Andrew Stellman and Jennifer Greene at ONLamp.com - What Corporate Projects Should Learn from Open Source:
"It is rare to find a corporate environment where the project team has anything approaching the level of planning, documentation, or review found in successful open source projects. For some reason, as soon as a budget and a deadline are involved, all of the lessons we've learned over the years and applied successfully to open source projects seem to fly out the window.
[...] However, it's well known that corporate projects routinely fail to produce quality software. or even any results at all! Many important studies have repeatedly reported that fact, such as the Standish Group's annual CHAOS Report (which as recently as 2004 has shown that less than one-third of corporate projects are considered successful).
[...] These principles, if adhered to, will help lead to success on any project, open source or proprietary. These principles are:
- * Tell the truth all the time
- * Trust the team
- * Review everything, test everything
- * All developers are created equal
- * The fastest way through the project is to do it right
Each of these principles is important, and each of them is routinely ignored in corporate environments--to the detriment of project success."
Tue, 28 Feb 2006 12:11:41 +0000
Rasmus Lerdorf - The no-framework PHP MVC framework:
Tue, 28 Feb 2006 11:10:56 +0000
Phil Windley reports a talk by Alan Kay: Is Computer Science an Oxymoron?:
"Engineers should read a book about how the Empire State building was done. Including the demolition of the building on the site before, the Empire State building was built in 11 months by 3000 people. We don’t know how to do this in computing. Whatever we think engineering is, it can’t mean the modern use of the term. I don’t know of a single computing system that is attached to you that if it fails it will almost certainly kill you. That’s what happens with jet engines. That’s engineering.
[...] We’re much better at building software systems than we are at predicting what they will do. There are no good models. If we were scientists, we’d be trying to build models."
Mon, 27 Feb 2006 09:24:29 +0000
Stephen O'Grady - Speed is a Feature:
"A big part of the equation that is Google is speed, pure and simple. Very low latency performance, delivered from their secret sauce architecture. [...] The interesting thing is that speed is not traditionally considered a feature, per se. It's a design consideration, to be sure, but in the applications I've developed speed has rarely been a part of the requirements gathering phase - apart from occasionally defining what consitutes unacceptable performance (greater than 8 second load times on web pages, for example).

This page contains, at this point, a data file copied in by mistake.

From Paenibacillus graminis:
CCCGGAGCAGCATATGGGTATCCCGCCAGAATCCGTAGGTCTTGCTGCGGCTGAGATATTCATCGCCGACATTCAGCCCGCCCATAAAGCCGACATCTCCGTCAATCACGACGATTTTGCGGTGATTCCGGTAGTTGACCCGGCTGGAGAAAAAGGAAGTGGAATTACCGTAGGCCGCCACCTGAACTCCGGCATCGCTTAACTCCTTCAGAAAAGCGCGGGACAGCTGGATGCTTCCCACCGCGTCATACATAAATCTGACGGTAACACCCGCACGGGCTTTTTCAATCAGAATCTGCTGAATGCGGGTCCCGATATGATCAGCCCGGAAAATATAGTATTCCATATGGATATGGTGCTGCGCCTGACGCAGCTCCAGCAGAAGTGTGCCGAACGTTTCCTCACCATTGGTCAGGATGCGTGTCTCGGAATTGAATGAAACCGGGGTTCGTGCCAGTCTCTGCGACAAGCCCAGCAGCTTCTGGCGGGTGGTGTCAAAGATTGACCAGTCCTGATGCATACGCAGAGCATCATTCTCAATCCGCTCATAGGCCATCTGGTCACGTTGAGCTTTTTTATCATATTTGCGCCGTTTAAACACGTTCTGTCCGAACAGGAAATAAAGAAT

[...] What's the catch in all of this? Speed is [much] easier said than done, and depending on the application type might be near impossible for smaller players to deliver on cost constrained hardware platforms."
Sun, 26 Feb 2006 20:24:19 +0000
John Lim - Why I Like PHP revisited:
"In a sense, all the interesting techie stuff in PHP is happening at the C level, in the PHP extensions: in pdo, gd, oci8, mysqli, etc. Everything else, PEAR, Smarty, Drupal, Sympony, ADOdb, PHPLib etc, is just fluff :)"
Sun, 26 Feb 2006 19:56:13 +0000
Eliot Kimber - Getting Started: Who the Hell are You and Why Should I Care What You Think?:
"I've made more mistakes than most and had my share of successes. I've learned a lot of hard lessons. And I'm just arrogant enough to think that my opinion has serious weight (or maybe more than arrogant enough--it's a tough quality to measure accurately). I've learned how to test software well and I think I've learned how to do good software engineering. I've learned, mostly, how not to totally alienate my clients and prospects. I've learned to bite my tounge when I really wanted to say something pointed. I've learned that the smile of a little girl at the end of the day is way more important than any line of code that might or might not get written."
Sat, 25 Feb 2006 15:45:59 +0000
Joe Gregorio cites: "The core of Lucene Web Service API is primarily based on the Atom Publishing Protocol, with a few extensions. We've added the ability to get and set properties of any index or the service itself. For searching, we've based our implementation on the OpenSearch 1.1 protocol."
Sat, 25 Feb 2006 15:43:58 +0000
Jeff Han - Multi-Touch Interaction Research:
"While touch sensing is commonplace for single points of contact, multi-touch sensing enables a user to interact with a system with more than one finger at a time, as in chording and bi-manual operations."
Thu, 23 Feb 2006 21:40:43 +0000
Tim Bray on SOAP/WSDL vs. REST - WS-Angst:
"Me, I think the WS-stench of something WS-rotting from the WS-head down is becoming increasingly difficult to ignore."
Thu, 23 Feb 2006 09:56:47 +0000
Sean McGrath at ITworld.com - The library IS the programming language: